The COVID-19 pandemic is taking a dramatic toll on the U.S. economy. This could have significant medium-term implications for the U.S. defense budget. The U.S. Department of Defense will need to find efficiencies that are of at least the same magnitude as the recent sequestration.
Apr 7, 2020 RealClearDefense
The COVID-19 pandemic should lead to a further strengthening of the national and international response capacity. The alternative of erecting barriers and closing America off to the world would leave it more vulnerable to the next big shock.
Apr 1, 2020 USA Today
As Washington continues to weigh economic responses to the COVID-19 pandemic, here are insights from RAND experts on how aid money might be best allocated, how this crisis compares to the 2008 recession, what business communities can do right now, and more.
Mar 26, 2020
Congress and the White House are weighing economic policies to help people acutely affected by the coronavirus pandemic. Here are insights from RAND experts on what might be effective in terms of fiscal policy, stimulus spending, and emergency relief to affected workers.
Mar 18, 2020
Given the staggering economic challenges that need attention, how might India refocus its attention away from sectarian divides to economic development? While there is no easy answer, focusing on inclusive growth and development might offer one potential route.
Mar 16, 2020 The Hill
Implementing effective solutions for global socioeconomic development and poverty alleviation is a daunting challenge. However, RAND has seen over its decades of work in this area that data-based decisions can improve the welfare of the world's most vulnerable populations.
Oct 23, 2019 The RAND Blog
Jobs Can Improve the Lives of Syrian Refugees and Their Host Communities—and Support Stability in the Middle East
Host governments, international development agencies, and donor countries like the United States could take several steps to improve Syrian refugee employment. This would increase self-reliance among Syrian refugees and ease pressures on host communities.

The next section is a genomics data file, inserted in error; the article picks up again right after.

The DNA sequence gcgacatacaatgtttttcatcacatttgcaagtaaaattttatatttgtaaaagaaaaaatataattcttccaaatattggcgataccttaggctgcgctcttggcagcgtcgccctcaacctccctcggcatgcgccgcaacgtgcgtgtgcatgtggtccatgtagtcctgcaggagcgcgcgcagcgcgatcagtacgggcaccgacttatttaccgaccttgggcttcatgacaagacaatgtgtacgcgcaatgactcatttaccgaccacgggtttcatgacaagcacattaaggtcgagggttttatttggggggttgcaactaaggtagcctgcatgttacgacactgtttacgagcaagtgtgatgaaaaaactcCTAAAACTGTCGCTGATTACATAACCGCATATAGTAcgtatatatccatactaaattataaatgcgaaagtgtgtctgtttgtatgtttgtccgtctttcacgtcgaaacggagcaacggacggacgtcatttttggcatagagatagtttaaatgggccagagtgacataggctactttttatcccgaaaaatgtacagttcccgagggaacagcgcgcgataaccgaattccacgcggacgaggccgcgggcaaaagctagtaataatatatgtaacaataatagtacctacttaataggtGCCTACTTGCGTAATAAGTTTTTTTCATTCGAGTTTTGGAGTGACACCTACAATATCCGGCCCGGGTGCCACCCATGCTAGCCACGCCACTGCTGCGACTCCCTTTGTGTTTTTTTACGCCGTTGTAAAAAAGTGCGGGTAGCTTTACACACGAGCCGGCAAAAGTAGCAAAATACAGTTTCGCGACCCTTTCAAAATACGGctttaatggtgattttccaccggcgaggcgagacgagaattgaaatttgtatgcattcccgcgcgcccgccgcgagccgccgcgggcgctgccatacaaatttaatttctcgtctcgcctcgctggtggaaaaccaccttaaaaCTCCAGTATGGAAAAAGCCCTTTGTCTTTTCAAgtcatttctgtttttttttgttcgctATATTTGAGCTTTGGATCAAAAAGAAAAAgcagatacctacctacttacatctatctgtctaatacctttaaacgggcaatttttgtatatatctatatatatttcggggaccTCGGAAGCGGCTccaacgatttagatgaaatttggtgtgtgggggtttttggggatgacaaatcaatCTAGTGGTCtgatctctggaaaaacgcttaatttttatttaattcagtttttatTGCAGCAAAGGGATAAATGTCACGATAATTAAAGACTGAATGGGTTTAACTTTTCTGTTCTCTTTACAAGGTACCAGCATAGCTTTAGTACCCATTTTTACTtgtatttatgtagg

Mar 11, 2019 Foreign Policy
The government shutdown highlighted the lack of resilience many suffer from when they encounter unexpected economic events. The median American family has been losing ground for decades. Policy responses to address this situation will be complex and difficult, but are much needed.
Feb 11, 2019 RealClearPolicy
Despite the good intentions, pressuring companies like Carrier to keep jobs in the U.S. addresses only the smaller part of the problem, globalization, not the larger one, technological change. A long term solution would be to upgrade the education and training system so that students graduate with skills for life-long learning.
Dec 21, 2016 United Press International
Three trends have important implications for the future of work: a shifting demography toward older workers, more women, and more diversity; continuing technological change that will increase the demand for skilled workers; and increased globalization.
Aug 23, 2016 The RAND Blog
To celebrate Labor Day, the American Worker series of commentaries offers research, reflections, and policy insights on a variety of topics that affect American workers.
Aug 22, 2016 The RAND Blog
The Trans-Pacific Partnership offers hope for balancing the world's rapidly aging with its jobless youth. As long-term care for the elderly becomes a pressing need in many developed countries, services such as monitoring and reminding people to take their medications could be provided remotely from countries with an abundance of younger workers.
Oct 8, 2015 U.S. News & World Report
Krishna Kumar discusses studying agriculture in China, low-income housing in India, and labor markets in Bangladesh, and how research can help the developing world.
Jun 15, 2015
A key problem facing the technology-laden globalised US economy is the gap between skills that employers demand and the unemployed have, writes Krishna B. Kumar.
Aug 31, 2011 Financial Times
While soul-searching and even self-loathing are inevitable during a crisis, this is no time for America to shy away from a capitalist system that has produced decades of economic growth, writes Krishna Kumar.
Sep 17, 2009 Pittsburgh Post-Gazette